Freight trains fuel up London Heathrow

High octane deliveries by rail are now part of the daily flight plan at London Heathrow. The airport is sky high in all the vital aviation statistics, including passenger numbers and cargo handling, but it is also frequently in a holding pattern for ground transportation, with roads around the perimeter congested with other west London traffic. That is bad news for tight scheduled airlines who depend on punctual deliveries of everything from catering supplies to passengers and, possibly most importantly, almost constant tanker trips of aviation fuel.

Now, however, scratch around 20 per cent of those road movements, as rail deliveries are taking the pressure off the notoriously busy and often gridlocked motorway network around the airport. Railfreight Consulting, a ten-year old specialist company, headed by former GB Railfreight deputy MD Ralph Goldney, has been recognised at a recent awards ceremony in the UK for brokering a partnership that is delivering up to three trains a day to the airport’s dedicated fuel supply facility.

Invisible but there

“There is a spur from the Great Western Mainline, the Colnbrook Branch”, says Goldney. “It runs discreetly under the M4/M25 motorway network into the fuel supply facility operated by Total. Most people probably don’t see it and don’t realise it is there, but it is a vital part of airport operations.”

The former lightly-used passenger line also handles aggregates traffic, but its new-found importance to the airport has made a success of the fuel train operation, now celebrating its first anniversary. Reducing road movements has gone down well with the community and with the local authorities too. “It is great to see how rail projects provide effective solutions to future proof infrastructure supply chain and prove the effectiveness of rail over other forms of transport”, noted David Strassburg, a commercial manager at Transport for London.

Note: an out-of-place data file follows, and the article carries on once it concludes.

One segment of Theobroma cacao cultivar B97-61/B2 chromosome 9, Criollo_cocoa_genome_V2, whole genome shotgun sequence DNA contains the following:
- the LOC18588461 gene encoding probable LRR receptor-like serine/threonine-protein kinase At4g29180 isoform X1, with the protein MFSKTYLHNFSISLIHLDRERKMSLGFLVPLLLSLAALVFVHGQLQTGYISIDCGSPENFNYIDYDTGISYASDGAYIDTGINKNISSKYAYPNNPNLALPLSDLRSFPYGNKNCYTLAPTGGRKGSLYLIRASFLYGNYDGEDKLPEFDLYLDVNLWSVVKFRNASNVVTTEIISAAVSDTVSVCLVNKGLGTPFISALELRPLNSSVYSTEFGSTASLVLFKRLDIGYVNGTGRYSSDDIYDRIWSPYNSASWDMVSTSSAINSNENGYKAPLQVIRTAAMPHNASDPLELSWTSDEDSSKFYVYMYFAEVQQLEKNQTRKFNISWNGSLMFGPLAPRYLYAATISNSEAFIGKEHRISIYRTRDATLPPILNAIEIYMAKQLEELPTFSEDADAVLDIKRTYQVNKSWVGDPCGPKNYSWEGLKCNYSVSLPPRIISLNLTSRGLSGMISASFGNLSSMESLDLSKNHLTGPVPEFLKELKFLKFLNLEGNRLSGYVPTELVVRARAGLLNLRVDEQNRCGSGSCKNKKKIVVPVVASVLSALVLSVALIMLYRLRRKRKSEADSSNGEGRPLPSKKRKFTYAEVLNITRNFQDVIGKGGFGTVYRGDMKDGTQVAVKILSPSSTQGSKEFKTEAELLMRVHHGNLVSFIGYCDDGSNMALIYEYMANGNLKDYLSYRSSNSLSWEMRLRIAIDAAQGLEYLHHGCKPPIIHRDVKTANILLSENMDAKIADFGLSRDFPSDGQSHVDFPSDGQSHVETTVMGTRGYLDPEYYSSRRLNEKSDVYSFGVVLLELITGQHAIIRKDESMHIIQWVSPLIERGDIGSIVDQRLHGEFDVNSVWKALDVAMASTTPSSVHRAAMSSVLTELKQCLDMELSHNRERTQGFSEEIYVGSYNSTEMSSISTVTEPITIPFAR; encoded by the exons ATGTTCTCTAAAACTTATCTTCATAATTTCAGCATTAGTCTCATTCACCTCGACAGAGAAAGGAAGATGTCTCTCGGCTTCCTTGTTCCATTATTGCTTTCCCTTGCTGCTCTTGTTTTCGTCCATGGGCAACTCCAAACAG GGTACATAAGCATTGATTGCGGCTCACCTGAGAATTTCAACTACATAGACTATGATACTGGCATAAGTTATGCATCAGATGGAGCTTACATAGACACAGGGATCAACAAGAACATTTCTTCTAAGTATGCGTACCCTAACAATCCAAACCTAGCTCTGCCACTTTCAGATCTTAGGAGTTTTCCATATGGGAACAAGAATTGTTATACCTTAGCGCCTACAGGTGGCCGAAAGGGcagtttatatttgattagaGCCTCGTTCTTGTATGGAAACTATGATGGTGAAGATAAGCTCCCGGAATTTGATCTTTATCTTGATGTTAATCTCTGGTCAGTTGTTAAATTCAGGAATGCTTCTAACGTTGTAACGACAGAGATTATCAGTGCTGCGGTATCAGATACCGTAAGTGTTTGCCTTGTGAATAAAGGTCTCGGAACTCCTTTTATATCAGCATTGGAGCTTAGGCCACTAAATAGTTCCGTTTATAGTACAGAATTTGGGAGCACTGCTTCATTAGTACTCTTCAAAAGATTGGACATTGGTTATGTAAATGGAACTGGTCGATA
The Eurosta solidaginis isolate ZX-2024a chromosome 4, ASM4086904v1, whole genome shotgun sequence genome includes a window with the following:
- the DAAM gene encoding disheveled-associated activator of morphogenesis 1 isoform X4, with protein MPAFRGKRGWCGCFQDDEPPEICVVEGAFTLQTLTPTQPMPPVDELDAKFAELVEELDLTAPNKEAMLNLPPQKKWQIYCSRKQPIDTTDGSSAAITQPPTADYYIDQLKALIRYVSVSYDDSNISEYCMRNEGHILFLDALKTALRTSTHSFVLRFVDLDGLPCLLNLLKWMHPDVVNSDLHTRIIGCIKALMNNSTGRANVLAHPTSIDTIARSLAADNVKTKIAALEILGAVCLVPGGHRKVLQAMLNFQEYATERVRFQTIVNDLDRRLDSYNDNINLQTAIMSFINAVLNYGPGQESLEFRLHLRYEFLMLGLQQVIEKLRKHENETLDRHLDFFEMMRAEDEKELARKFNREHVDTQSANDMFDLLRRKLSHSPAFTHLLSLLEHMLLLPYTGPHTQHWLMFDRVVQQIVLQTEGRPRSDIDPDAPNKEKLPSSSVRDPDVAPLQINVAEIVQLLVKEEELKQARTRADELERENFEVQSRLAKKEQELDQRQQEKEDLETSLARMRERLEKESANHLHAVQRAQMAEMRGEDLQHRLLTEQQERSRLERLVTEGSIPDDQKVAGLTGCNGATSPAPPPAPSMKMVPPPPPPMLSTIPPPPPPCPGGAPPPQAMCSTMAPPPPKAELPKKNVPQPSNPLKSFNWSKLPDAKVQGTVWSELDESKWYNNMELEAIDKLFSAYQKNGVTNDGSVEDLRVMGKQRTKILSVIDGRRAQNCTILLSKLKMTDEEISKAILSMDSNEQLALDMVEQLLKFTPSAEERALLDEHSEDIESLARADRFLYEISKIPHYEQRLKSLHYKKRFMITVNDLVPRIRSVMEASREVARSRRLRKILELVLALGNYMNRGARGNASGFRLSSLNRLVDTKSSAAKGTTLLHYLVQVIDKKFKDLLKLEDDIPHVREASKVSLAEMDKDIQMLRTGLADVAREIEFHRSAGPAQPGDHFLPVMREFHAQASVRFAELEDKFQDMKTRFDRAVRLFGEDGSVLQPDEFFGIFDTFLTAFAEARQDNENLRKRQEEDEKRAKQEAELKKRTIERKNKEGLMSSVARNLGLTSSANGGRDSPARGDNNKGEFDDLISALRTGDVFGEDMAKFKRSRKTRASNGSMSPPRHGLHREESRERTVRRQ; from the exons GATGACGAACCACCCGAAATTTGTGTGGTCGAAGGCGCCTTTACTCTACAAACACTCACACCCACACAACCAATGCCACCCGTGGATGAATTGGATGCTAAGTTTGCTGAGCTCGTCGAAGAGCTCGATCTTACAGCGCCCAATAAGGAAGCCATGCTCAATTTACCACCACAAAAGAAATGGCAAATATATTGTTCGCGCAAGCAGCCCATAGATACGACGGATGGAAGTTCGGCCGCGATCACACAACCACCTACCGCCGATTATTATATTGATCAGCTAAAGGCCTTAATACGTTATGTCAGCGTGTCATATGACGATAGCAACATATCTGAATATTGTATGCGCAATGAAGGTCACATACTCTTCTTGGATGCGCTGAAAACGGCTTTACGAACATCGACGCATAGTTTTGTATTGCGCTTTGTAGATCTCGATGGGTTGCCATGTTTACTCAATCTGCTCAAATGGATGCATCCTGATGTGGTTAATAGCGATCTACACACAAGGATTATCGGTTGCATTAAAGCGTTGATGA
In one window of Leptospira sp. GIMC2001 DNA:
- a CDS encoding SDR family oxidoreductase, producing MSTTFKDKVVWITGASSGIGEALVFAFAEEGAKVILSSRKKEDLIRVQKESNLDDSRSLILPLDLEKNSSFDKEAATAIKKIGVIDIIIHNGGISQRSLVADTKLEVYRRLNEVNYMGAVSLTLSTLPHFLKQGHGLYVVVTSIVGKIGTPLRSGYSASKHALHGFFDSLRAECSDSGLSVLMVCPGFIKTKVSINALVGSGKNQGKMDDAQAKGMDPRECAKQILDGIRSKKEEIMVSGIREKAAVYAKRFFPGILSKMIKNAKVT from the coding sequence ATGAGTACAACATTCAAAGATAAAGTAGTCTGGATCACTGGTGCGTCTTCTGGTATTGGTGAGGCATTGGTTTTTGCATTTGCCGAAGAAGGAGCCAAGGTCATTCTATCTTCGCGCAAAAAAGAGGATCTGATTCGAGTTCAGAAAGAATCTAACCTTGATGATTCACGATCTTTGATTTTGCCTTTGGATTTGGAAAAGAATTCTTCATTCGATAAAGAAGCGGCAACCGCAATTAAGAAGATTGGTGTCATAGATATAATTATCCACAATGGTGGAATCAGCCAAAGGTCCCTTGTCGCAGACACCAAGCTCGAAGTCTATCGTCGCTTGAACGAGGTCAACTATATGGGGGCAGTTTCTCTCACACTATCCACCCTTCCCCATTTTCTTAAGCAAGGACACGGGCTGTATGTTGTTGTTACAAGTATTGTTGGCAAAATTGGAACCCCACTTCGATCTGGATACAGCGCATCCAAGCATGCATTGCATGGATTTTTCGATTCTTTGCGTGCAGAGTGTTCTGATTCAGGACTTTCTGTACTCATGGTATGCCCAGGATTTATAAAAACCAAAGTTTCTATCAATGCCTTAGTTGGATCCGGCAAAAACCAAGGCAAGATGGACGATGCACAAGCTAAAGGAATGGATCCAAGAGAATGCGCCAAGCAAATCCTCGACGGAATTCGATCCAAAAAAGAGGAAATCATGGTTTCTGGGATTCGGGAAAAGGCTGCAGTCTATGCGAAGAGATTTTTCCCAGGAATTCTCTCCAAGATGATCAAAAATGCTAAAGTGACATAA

Complexity of passenger services

Putting rail into the fuel supply side of airport operations has been considerably more dynamic than plans for passenger rail expansion. The simplicity of repurposing the Colnbrook Branch is in contrast to the complexity of passenger handling requirements. The dedicated Heathrow Express and Crossrail (Elizabeth Line) services from the west of London currently make exclusive use of purpose-built tracks connecting to the Great Western Mainline two kilometres east of the Colnbrook junction, and deliver passengers to three different stations within the 12 sq km airport site.

They may eventually be supplemented by further rail development which will allow through running from the west of England. London Underground services also reach all terminals through a loop of tunnels. Several proposals exist to develop rail connections from the south of the airport. Suffice to say Network Rail have their hands full, and probably welcome the relatively easy win of revitalising the Colnbrook branch.

Partnership

While fuel may be less combustable than passengers, and will be content to be piped to the apron, the logistics challenge for freight is always in bringing together the partners. “British Airways are the ultimate customer,” says Ralph Goldney. “BP are the fuel supplier and the logistics come from VTG, who have provided two rakes of wagons. Freightliner put in the motive power. Network Rail are in there too, responsible for permanent way infrastructure.” It has been worth it, but it’s taken quite an effort to get this collaboration between aviation and rail freight into the air.

Author: Simon Walton

Add your comment

characters remaining.

Log in through one of the following social media partners to comment.